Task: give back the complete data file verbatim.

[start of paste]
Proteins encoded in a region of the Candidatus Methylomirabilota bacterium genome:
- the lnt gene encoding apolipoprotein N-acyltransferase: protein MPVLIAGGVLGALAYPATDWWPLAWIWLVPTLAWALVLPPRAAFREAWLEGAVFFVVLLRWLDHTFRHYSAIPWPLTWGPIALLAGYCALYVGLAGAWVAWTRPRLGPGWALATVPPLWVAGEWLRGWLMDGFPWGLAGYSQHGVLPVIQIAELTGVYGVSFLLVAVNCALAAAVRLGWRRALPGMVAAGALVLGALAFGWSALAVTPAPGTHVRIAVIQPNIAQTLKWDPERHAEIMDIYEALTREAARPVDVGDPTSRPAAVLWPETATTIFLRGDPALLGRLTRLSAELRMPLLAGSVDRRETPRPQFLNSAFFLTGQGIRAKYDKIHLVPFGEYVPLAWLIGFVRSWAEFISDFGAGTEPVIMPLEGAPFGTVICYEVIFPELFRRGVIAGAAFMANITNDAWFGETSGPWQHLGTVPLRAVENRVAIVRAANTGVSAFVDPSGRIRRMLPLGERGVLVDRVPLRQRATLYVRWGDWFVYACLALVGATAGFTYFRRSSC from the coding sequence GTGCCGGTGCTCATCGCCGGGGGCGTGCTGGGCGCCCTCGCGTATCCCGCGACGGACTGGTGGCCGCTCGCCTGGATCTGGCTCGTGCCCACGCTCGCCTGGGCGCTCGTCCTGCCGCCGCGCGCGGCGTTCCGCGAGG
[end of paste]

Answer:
Proteins encoded in a region of the Candidatus Methylomirabilota bacterium genome:
- the lnt gene encoding apolipoprotein N-acyltransferase: protein MPVLIAGGVLGALAYPATDWWPLAWIWLVPTLAWALVLPPRAAFREAWLEGAVFFVVLLRWLDHTFRHYSAIPWPLTWGPIALLAGYCALYVGLAGAWVAWTRPRLGPGWALATVPPLWVAGEWLRGWLMDGFPWGLAGYSQHGVLPVIQIAELTGVYGVSFLLVAVNCALAAAVRLGWRRALPGMVAAGALVLGALAFGWSALAVTPAPGTHVRIAVIQPNIAQTLKWDPERHAEIMDIYEALTREAARPVDVGDPTSRPAAVLWPETATTIFLRGDPALLGRLTRLSAELRMPLLAGSVDRRETPRPQFLNSAFFLTGQGIRAKYDKIHLVPFGEYVPLAWLIGFVRSWAEFISDFGAGTEPVIMPLEGAPFGTVICYEVIFPELFRRGVIAGAAFMANITNDAWFGETSGPWQHLGTVPLRAVENRVAIVRAANTGVSAFVDPSGRIRRMLPLGERGVLVDRVPLRQRATLYVRWGDWFVYACLALVGATAGFTYFRRSSC from the coding sequence GTGCCGGTGCTCATCGCCGGGGGCGTGCTGGGCGCCCTCGCGTATCCCGCGACGGACTGGTGGCCGCTCGCCTGGATCTGGCTCGTGCCCACGCTCGCCTGGGCGCTCGTCCTGCCGCCGCGCGCGGCGTTCCGCGAGG